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Architecture in Mexico City:

12 can’t-miss structures

Architecture in Mexico City: : 12 can’t-miss structures

Architecture in Mexico City:

12 can’t-miss structures

Pre-Aztec monuments, modern buildings from the 1950s, contemporary museums and churches. Mexican architect Tatiana Bilbao tells us where to see the past and present of one of the largest megalopolises in the world

Our guide: Tatiana Bilbao

The Mexican artist has several projects included in the architecture archives of Paris’s Centre Pompidou and won the 2014 Global Award for Sustainable Architecture. Her office, which carries her name, is located on Paseo de la Reforma, one of the main thoroughfares in Mexico City.

Museo Nacional de Antropología

Designed by architect Pedro Ramírez Vázquez in 1964, the museum houses the most important collection of archaeological and ethnographic artifacts in the country. It is divided into different halls connected by a central patio containing a water fountain made of concrete.

Avenida Paseo de la Reforma y Calzada Gandhi

Hotel Camino Real Polanco

The 1968 hotel was designed by Mexican architect Ricardo Legorreta, who took inspiration from the culture of the countryside and mixed typical spaces, such as colonial patios, with modern art pieces.

Calz. Gral. Mariano Escobedo, 700

Conjunto Urbano Nonoalco Tlatelolco

Designed by Mario Pani, it was a milestone for housing projects in Mexico City. Inspired by the modern architecture ideals of the 1960s, it contains nearly 11,000 apartments distributed across buildings constructed around Plaza de las Tres Culturas.

Plaza de las Tres Culturas

Museo Casa Estudio Diego Rivera y Frida Kahlo

In 1932, Diego Rivera commissioned two buildings from Juan O’Gorman – a studio house for himself and another for his partner, artist Frida Kahlo. Connected by stairs and a bridge, the two houses serve as museums.

Calle Diego Rivera, s/n0

Ciudad Universitaria, UNAM

In 1950, Mario Pani brought together Mexico’s most prominent architects to create Universidad Nacional Autónoma de México. The mural at Biblioteca Central was designed by Juan O’Gorman and is a UNESCO World Heritage Site.

Avenida Universidad, 3.000

Teotihuacán pyramids

“In the ruins of a pre-Aztec city, created around 100 BC, you can clearly observe the urban design, the scale of the pyramids, and the relationships established with the surroundings,” states Bilbao.

San Juan Teotihuacán

Museo Jumex

Built in 2013, this museum is one of the most important works of contemporary architecture in the city. “Designed by David Chipperfield, it shows how a foreign architect can use local cultural elements and materials to create a magnificent space,” explains Bilbao.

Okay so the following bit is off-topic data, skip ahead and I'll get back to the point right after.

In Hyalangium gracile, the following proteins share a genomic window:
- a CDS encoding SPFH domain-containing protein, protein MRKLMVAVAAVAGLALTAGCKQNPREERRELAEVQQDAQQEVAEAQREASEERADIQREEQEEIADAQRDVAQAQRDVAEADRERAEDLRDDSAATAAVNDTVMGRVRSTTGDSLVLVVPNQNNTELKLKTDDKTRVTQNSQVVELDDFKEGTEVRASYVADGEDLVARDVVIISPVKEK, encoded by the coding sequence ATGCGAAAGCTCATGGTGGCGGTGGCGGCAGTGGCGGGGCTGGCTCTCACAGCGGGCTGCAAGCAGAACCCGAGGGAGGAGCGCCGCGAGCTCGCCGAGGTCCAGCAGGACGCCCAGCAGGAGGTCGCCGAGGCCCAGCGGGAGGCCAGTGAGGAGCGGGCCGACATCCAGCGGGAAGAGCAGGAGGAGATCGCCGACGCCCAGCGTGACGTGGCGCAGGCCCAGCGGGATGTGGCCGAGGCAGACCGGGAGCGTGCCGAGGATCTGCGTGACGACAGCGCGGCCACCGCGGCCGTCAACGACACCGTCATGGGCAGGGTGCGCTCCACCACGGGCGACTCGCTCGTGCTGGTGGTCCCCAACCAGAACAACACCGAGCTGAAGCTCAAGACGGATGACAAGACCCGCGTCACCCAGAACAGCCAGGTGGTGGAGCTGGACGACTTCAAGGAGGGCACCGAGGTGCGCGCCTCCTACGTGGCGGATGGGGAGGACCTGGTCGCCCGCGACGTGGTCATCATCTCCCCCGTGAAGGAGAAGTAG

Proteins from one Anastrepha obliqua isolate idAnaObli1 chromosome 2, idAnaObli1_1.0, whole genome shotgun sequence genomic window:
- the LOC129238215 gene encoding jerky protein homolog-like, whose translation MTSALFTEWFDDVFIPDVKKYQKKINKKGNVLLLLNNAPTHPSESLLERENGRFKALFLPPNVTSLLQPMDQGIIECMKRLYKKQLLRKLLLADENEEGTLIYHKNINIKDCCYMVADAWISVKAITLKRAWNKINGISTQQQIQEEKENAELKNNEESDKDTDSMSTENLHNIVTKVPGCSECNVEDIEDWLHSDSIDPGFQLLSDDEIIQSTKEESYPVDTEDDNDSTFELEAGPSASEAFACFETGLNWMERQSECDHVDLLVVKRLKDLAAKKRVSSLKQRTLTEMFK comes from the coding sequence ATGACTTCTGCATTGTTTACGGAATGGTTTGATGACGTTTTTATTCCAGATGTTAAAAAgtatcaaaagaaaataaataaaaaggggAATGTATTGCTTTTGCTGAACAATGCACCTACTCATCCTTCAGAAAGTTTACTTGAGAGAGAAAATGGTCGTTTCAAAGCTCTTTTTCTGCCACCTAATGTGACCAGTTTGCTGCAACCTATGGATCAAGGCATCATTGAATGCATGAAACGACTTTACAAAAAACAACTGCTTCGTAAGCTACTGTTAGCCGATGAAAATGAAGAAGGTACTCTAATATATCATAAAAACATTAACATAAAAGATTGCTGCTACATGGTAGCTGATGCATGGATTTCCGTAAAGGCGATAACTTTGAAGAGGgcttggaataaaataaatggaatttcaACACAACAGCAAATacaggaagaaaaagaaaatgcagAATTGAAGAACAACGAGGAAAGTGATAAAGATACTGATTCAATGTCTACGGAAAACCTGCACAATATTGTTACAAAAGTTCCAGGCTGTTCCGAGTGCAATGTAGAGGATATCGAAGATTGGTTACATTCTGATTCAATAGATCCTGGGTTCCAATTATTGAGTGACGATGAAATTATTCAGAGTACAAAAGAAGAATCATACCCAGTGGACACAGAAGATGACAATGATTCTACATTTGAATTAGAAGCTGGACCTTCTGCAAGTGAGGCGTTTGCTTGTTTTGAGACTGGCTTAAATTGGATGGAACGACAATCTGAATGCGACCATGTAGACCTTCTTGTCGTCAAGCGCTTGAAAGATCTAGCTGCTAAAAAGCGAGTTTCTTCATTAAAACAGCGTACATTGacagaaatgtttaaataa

Miguel de Cervantes Saavedra, 303

Museo Tamayo

Founded in 1981 by Mexican artist Rufino Tamayo, this museum is home to a collection of modern and contemporary pieces that he created. It also hosts temporary exhibits. “It’s the best work by architects Teodoro González de León and Abraham Zabludovsky,” she affirms.

Paseo de la Reforma, 51

Museo Anahuacalli

Created by Diego Rivera, the project was executed by architects Juan O’Gorman and Ruth Rivera, Rivera’s friend and daughter, in 1964. Designed to house the incredible collection of pre-Hispanic pieces created by the artist, the building was inspired by Mayan architecture.

Museo 150, Coyoacán

Condominio Paseo de la Reforma y Río Guadalquivir

The two “vivienda” (housing) buildings were designed by Mario Pani in 1956. “Río Guadalquivir is leaning due to an earthquake, just like many other structures in DF. This is part of our history,” says Bilbao.

Avenida Paseo de la Reforma y calle Río Guadalquivír

Palacio de Bellas Artes

“What’s interesting about this structure is that you can perceive the different stages of its construction, which started in Art Nouveau style and was completed in 1934 by Mexican architect Federico Mariscal,” explains Bilbao.

Avenida Juárez, Centro Histórico

Catedral Metropolitana - Zócalo

It was built over the ruins of an Aztec temple adjacent to Templo Mayor, at Zócalo, between 1573 and 1813. Architect Claudio de Arciniega was responsible for the first stages of the construction work, drawing inspiration from Gothic cathedrals in Spain.

Plaza de la Constitución s/nº

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Helena Fruet
Giselle Galvão